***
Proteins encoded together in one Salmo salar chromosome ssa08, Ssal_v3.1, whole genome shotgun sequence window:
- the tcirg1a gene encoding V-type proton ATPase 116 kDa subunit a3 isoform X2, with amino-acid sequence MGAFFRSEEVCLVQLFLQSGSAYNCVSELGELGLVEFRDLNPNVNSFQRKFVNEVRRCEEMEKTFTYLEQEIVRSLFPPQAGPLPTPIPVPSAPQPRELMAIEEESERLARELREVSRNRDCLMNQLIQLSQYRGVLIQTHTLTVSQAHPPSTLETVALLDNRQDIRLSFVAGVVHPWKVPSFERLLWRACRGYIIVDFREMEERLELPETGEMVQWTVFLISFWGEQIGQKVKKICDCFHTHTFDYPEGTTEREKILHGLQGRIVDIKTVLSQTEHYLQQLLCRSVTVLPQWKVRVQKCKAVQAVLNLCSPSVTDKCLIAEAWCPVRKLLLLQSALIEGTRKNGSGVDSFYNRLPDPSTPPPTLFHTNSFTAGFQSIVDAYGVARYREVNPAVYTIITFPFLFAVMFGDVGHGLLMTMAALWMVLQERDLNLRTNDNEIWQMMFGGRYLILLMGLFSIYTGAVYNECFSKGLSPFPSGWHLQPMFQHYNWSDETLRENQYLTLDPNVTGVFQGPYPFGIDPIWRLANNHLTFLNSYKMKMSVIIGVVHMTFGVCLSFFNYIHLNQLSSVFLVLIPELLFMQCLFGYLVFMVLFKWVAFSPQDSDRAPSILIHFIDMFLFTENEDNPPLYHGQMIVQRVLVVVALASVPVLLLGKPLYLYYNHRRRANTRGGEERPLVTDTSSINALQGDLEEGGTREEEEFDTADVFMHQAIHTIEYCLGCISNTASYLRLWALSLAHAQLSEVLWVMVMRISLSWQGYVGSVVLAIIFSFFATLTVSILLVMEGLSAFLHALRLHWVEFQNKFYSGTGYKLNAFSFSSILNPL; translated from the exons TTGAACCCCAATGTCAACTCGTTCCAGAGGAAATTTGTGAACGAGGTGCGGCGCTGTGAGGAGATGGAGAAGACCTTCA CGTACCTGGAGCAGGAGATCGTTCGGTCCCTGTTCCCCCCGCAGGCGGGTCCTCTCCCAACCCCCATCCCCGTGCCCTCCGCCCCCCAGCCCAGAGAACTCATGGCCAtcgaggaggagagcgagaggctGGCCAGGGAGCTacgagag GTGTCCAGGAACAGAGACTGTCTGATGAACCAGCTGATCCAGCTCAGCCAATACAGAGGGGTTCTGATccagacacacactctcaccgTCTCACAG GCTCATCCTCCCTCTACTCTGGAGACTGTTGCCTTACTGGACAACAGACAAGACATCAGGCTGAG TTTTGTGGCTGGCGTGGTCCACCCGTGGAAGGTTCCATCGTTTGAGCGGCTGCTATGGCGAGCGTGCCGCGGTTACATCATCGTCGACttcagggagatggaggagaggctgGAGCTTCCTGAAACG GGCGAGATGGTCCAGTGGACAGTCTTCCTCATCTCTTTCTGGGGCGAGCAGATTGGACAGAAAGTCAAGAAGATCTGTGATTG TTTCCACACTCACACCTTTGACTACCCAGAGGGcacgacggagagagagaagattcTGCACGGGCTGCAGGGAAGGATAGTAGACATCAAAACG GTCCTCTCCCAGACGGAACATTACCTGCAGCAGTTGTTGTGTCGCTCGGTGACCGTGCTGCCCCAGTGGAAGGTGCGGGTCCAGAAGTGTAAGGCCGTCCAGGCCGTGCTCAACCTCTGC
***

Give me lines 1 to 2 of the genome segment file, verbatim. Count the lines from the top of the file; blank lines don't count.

Proteins encoded together in one Salmo salar chromosome ssa08, Ssal_v3.1, whole genome shotgun sequence window:
- the tcirg1a gene encoding V-type proton ATPase 116 kDa subunit a3 isoform X2, with amino-acid sequence MGAFFRSEEVCLVQLFLQSGSAYNCVSELGELGLVEFRDLNPNVNSFQRKFVNEVRRCEEMEKTFTYLEQEIVRSLFPPQAGPLPTPIPVPSAPQPRELMAIEEESERLARELREVSRNRDCLMNQLIQLSQYRGVLIQTHTLTVSQAHPPSTLETVALLDNRQDIRLSFVAGVVHPWKVPSFERLLWRACRGYIIVDFREMEERLELPETGEMVQWTVFLISFWGEQIGQKVKKICDCFHTHTFDYPEGTTEREKILHGLQGRIVDIKTVLSQTEHYLQQLLCRSVTVLPQWKVRVQKCKAVQAVLNLCSPSVTDKCLIAEAWCPVRKLLLLQSALIEGTRKNGSGVDSFYNRLPDPSTPPPTLFHTNSFTAGFQSIVDAYGVARYREVNPAVYTIITFPFLFAVMFGDVGHGLLMTMAALWMVLQERDLNLRTNDNEIWQMMFGGRYLILLMGLFSIYTGAVYNECFSKGLSPFPSGWHLQPMFQHYNWSDETLRENQYLTLDPNVTGVFQGPYPFGIDPIWRLANNHLTFLNSYKMKMSVIIGVVHMTFGVCLSFFNYIHLNQLSSVFLVLIPELLFMQCLFGYLVFMVLFKWVAFSPQDSDRAPSILIHFIDMFLFTENEDNPPLYHGQMIVQRVLVVVALASVPVLLLGKPLYLYYNHRRRANTRGGEERPLVTDTSSINALQGDLEEGGTREEEEFDTADVFMHQAIHTIEYCLGCISNTASYLRLWALSLAHAQLSEVLWVMVMRISLSWQGYVGSVVLAIIFSFFATLTVSILLVMEGLSAFLHALRLHWVEFQNKFYSGTGYKLNAFSFSSILNPL; translated from the exons TTGAACCCCAATGTCAACTCGTTCCAGAGGAAATTTGTGAACGAGGTGCGGCGCTGTGAGGAGATGGAGAAGACCTTCA CGTACCTGGAGCAGGAGATCGTTCGGTCCCTGTTCCCCCCGCAGGCGGGTCCTCTCCCAACCCCCATCCCCGTGCCCTCCGCCCCCCAGCCCAGAGAACTCATGGCCAtcgaggaggagagcgagaggctGGCCAGGGAGCTacgagag GTGTCCAGGAACAGAGACTGTCTGATGAACCAGCTGATCCAGCTCAGCCAATACAGAGGGGTTCTGATccagacacacactctcaccgTCTCACAG GCTCATCCTCCCTCTACTCTGGAGACTGTTGCCTTACTGGACAACAGACAAGACATCAGGCTGAG TTTTGTGGCTGGCGTGGTCCACCCGTGGAAGGTTCCATCGTTTGAGCGGCTGCTATGGCGAGCGTGCCGCGGTTACATCATCGTCGACttcagggagatggaggagaggctgGAGCTTCCTGAAACG GGCGAGATGGTCCAGTGGACAGTCTTCCTCATCTCTTTCTGGGGCGAGCAGATTGGACAGAAAGTCAAGAAGATCTGTGATTG TTTCCACACTCACACCTTTGACTACCCAGAGGGcacgacggagagagagaagattcTGCACGGGCTGCAGGGAAGGATAGTAGACATCAAAACG GTCCTCTCCCAGACGGAACATTACCTGCAGCAGTTGTTGTGTCGCTCGGTGACCGTGCTGCCCCAGTGGAAGGTGCGGGTCCAGAAGTGTAAGGCCGTCCAGGCCGTGCTCAACCTCTGC